Slides in this set
What is Osteoporosis?
· Osteoporosis is a condition that effects the bones,
causing them to become weak, fragile and more likely to
· It occurs mostly likely in the spine, wrist and hips but can
effect other bones such as the arm as well.
· Its mostly associated with post menopausal women but
can effect anyone.
· Osteopenia (low bone mass) is when the bone mineral
density is between 1 and 2.5 standard deviations below
that of young adults. Which is on average 2.5.…read more
According to a recent
Starter American hospital
survey 68% of
one in three women and Osteoporosis patients
one in were women.
five men aged over 50 years
experience osteoporotic 75% of all cases of hip
fractures. osteoporosis affect
Why does osteoporosis effect more women
than men?…read more
Why does it effect more women
· Women are at a higher risk of developing osteoporosis than men.
· This is because hormone levels alter bone density. The female
hormone oestrogen is essential for healthy bones. After the
menopause, the level of oestrogen in the body falls, and this can
lead to a rapid decrease in bone density.
· If they have an early menopause (before the age of 45)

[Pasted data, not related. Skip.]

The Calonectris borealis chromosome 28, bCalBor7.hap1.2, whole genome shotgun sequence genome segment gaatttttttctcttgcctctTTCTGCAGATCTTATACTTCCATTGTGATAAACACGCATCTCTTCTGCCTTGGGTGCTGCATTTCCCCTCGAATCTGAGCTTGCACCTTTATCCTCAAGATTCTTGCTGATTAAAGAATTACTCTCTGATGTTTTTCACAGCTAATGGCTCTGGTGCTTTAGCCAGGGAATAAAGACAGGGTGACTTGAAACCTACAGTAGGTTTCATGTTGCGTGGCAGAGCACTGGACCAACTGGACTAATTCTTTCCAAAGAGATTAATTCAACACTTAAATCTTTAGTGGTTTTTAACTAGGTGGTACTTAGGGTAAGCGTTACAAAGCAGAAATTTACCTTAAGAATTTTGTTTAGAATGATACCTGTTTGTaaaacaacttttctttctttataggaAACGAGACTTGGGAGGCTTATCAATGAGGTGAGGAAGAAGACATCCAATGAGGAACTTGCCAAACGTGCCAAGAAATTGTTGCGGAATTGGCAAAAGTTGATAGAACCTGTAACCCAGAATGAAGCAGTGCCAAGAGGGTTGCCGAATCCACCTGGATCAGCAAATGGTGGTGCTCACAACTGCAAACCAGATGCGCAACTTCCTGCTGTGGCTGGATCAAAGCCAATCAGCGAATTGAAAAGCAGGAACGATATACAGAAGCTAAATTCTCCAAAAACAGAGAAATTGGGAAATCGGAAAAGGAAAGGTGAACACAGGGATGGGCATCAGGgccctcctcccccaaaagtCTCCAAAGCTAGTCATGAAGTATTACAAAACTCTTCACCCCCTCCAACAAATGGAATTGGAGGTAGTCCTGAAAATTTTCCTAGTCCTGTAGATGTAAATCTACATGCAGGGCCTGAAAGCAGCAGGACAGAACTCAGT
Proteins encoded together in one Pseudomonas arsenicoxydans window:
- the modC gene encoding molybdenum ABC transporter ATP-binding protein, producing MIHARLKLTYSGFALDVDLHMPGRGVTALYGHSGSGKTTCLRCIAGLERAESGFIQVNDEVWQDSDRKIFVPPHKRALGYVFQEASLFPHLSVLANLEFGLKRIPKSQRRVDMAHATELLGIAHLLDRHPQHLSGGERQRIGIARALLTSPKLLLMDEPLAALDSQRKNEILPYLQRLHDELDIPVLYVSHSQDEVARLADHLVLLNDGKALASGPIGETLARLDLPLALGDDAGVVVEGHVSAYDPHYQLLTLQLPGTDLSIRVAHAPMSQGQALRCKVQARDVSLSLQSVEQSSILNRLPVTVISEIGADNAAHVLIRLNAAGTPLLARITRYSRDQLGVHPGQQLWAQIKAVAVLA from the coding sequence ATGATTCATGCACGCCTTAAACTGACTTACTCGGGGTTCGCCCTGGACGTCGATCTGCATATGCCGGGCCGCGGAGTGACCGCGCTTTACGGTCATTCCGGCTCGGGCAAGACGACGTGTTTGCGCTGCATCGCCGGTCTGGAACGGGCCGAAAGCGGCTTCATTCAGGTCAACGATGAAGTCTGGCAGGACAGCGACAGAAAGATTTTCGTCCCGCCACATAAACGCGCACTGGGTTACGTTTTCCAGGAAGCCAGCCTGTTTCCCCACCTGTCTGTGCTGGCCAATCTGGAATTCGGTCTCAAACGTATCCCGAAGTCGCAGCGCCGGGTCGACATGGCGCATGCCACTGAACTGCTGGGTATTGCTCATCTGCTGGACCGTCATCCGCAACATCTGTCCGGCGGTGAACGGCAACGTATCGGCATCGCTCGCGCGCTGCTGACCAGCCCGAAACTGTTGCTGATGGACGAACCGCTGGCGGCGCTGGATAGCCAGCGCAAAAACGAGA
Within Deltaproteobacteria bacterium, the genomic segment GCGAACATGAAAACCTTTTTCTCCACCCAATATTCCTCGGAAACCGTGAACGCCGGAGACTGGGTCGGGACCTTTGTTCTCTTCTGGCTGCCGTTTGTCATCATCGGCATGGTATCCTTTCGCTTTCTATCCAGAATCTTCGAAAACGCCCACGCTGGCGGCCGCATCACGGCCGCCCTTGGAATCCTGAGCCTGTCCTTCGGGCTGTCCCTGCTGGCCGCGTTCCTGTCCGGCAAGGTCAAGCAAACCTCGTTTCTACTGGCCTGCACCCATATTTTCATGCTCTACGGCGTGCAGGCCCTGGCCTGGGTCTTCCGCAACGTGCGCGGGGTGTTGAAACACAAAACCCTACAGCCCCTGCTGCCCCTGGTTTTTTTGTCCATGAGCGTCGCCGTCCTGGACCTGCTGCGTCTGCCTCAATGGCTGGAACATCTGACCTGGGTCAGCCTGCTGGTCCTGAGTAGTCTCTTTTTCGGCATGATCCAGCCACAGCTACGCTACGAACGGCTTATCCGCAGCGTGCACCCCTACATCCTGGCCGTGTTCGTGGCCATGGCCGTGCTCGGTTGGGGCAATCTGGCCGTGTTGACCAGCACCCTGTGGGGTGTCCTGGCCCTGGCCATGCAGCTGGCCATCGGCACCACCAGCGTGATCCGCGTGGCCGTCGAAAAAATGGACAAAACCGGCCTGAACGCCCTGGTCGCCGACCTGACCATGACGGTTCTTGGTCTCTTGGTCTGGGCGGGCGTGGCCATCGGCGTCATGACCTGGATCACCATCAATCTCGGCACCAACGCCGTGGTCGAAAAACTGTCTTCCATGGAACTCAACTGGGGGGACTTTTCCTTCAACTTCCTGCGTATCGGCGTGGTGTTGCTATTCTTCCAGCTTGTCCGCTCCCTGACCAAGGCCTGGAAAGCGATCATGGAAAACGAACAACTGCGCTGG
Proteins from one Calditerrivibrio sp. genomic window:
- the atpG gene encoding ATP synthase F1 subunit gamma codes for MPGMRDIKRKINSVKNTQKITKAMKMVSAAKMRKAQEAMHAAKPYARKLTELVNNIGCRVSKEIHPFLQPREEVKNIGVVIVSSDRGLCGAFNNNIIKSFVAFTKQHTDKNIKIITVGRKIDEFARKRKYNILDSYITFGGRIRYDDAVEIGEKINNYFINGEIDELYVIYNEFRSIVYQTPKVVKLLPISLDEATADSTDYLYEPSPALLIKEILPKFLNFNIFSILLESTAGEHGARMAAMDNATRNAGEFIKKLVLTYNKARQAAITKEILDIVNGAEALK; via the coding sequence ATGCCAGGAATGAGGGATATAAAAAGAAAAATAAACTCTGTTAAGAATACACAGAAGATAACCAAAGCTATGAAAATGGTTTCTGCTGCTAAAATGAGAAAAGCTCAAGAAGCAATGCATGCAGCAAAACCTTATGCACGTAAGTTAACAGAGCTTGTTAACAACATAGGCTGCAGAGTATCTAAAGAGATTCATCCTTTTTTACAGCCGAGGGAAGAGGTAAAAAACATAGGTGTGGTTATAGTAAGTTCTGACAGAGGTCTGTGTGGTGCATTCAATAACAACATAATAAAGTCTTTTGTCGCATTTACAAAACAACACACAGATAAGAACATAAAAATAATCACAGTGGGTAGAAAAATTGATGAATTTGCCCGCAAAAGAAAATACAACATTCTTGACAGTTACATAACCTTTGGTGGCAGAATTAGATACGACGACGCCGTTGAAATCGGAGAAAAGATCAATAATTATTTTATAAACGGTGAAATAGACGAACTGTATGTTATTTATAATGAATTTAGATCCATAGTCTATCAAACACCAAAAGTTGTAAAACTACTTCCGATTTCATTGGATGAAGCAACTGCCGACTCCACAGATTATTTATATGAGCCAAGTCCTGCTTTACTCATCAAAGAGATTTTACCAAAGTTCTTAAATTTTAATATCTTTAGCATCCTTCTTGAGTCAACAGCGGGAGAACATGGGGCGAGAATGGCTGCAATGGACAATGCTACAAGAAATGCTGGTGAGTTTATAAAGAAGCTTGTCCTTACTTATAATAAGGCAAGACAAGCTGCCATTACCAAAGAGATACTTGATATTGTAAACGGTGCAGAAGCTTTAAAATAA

· If they have a hysterectomy before the age of 45, particularly when
the ovaries are also removed
· If periods are absent for a long time (more than six months) as a
result of over-exercising or over-dieting
· Women reach their peak bone mass at about age 18 while men
reach theirs at 20.…read more
· Bone is made of a hard outer shell with a mesh of collagen (tough elastic fibres), minerals,
blood vessels and bone marrow inside. This mesh looks a bit like a honeycomb, with spaces
between the different parts.
· Healthy bones are very dense, and the spaces inside the bones are small. In bone affected by
osteoporosis, the spaces are larger, and this makes the bones weaker, less elastic and more
likely to break.
· Bones are living tissue that constantly repair itself. In childhood, bones grow and repair very
quickly, but this process slows down as you get older. Bones stop growing in length between
the ages of 16 and 18, but continue to
increase in density until you are in your late
20s. From about the age of 35, you gradually
lose bone density. This is a normal part of
ageing, but for some people it can lead to
osteoporosis and an increased risk of fractures.…read more
· There are a number of factors that increase chances of getting
· Low calcium intake
· Lack of physical activity
· Family History (thin build)
· High caffeine intake
· Use of some medications
· Anorexia Nervosa
However, Osteoporosis is a silent disease which means that
you don't know you've got it until a bump or a fall causes you
to break a bone.…read more